Where Is Your Company on its Safety Journey?

18 Aug
Safety Journey


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Safe + Sound Week

Ralph Waldo Emerson famously said, “Life is a journey, not a destination.” The same could be said for safety. Workplace safety does not have a designated endpoint; rather, it is an ongoing journey—one in which new information is constantly being input, new technologies and innovations are constantly evolving, and employees are holding employers more accountable for ensuring a safe work environment.

Levels of Safety

How do you know where your organization falls on your safety journey? A recent webinar conducted by the Board of Certified Safety Professionals (BCSP) suggests organizations fall into one of four safety level that indicate the maturity of their safety program:

  1. Safety is not a major concern. Organizations on this level do not take an active role in the safety of their employees; instead, they are reactive to events that may occur. Their focus is generally on maximizing profits and minimizing costs. They are not future-looking, nor do they invest money in safety. This is typically the level where you see organizations with the most expensive fines and the most potential to cause serious damage to workers and/or their equipment.
  2. We do what is necessary to meet minimum safety requirements. This organization is still more concerned about costs over safety, so it is not significantly safer than an organization at the first level. That being said, the organization is at least meeting the bare minimum requirements, though blindly follows regulations just to avoid penalties. At this level, the organization will have only the required documentation and will not have a strong safety management system.
  3. We take a proactive approach to safety. The organization focuses on safety aspects that apply to their operations, is actively looking at other organizations in their industry for best practices, and utilizes leading indicators to drive safety improvements. These organizations understand that safety is an investment and, even more so, that the safety of their sites has direct impacts on their bottom line. These organizations go above the minimum requirements and show concern for the safety of their employees.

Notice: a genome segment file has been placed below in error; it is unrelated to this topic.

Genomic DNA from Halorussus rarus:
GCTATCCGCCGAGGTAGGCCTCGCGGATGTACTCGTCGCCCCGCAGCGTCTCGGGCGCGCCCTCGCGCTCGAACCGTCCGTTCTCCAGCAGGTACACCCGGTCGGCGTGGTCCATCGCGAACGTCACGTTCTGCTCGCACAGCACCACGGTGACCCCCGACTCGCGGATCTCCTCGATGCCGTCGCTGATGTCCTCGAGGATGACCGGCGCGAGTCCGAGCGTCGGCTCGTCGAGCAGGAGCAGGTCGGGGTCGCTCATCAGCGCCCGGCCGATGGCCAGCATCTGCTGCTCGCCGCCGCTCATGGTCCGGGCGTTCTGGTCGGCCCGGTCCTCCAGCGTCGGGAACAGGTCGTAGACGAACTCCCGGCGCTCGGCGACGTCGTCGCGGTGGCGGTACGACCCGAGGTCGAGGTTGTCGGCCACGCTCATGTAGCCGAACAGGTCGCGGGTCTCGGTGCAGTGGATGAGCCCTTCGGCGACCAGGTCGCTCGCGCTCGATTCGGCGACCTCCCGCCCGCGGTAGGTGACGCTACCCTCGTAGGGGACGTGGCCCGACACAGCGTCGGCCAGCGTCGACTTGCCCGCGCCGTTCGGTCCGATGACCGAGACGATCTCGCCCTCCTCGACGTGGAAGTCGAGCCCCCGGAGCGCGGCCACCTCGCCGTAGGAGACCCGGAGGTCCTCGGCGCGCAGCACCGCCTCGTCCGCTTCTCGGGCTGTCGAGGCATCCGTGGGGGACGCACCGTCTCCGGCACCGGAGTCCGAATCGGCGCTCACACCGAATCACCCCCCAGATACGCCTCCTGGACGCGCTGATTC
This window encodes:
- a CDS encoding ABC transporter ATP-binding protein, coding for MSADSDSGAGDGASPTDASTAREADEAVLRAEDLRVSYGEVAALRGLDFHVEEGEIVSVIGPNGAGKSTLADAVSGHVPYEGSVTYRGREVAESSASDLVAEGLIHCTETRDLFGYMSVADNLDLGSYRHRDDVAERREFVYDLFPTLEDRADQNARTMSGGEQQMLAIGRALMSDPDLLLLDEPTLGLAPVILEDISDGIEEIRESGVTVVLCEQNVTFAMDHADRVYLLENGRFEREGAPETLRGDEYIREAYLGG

4. Behavior-Based Safety (BBS) is in our blood. At the ultimate level, the organization understands how to help employees take an active role in their safety and actively encourages employees to exercise their rights to a safe work environment. In these organizations, employees are given positive reinforcement for actions taken to make the organization safer and are encouraged by management to watch out for each other rather than leaving the burden solely on the safety professional. There is an increase in morale, as safety is an integral part of the organization’s culture.

Moving Along Your Journey

Understanding where your organization is on its safety journey is the first step in creating a culture that embraces safety. This starts with assessing your safety programs, procedures, and policies; reviewing your safety metrics; and even surveying your staff to understand their attitudes about workplace safety.

As organizations move along in this journey, it is important to remember that a solid safety culture does not happen overnight. It takes ongoing work to build a robust and mature safety program where all employees contribute to a strong safety culture. And it takes ongoing work to maintain this culture, but the benefits are worth it:

  • Fewer accidents, losses, and disruptions by preventing workplace injuries and illnesses
  • Engaged employees and improved morale
  • Increased productivity and enhanced overall business operations
  • Lower workers’ compensation and insurance claims
  • Improved compliance with OSHA regulations
  • Improved reputation to attract new customers and employees and retain existing ones
  • Better brand and shareholder value that tie to social responsibility

Where does your organization fall when it comes to safety? Where do you want it to be? And how can you get there?

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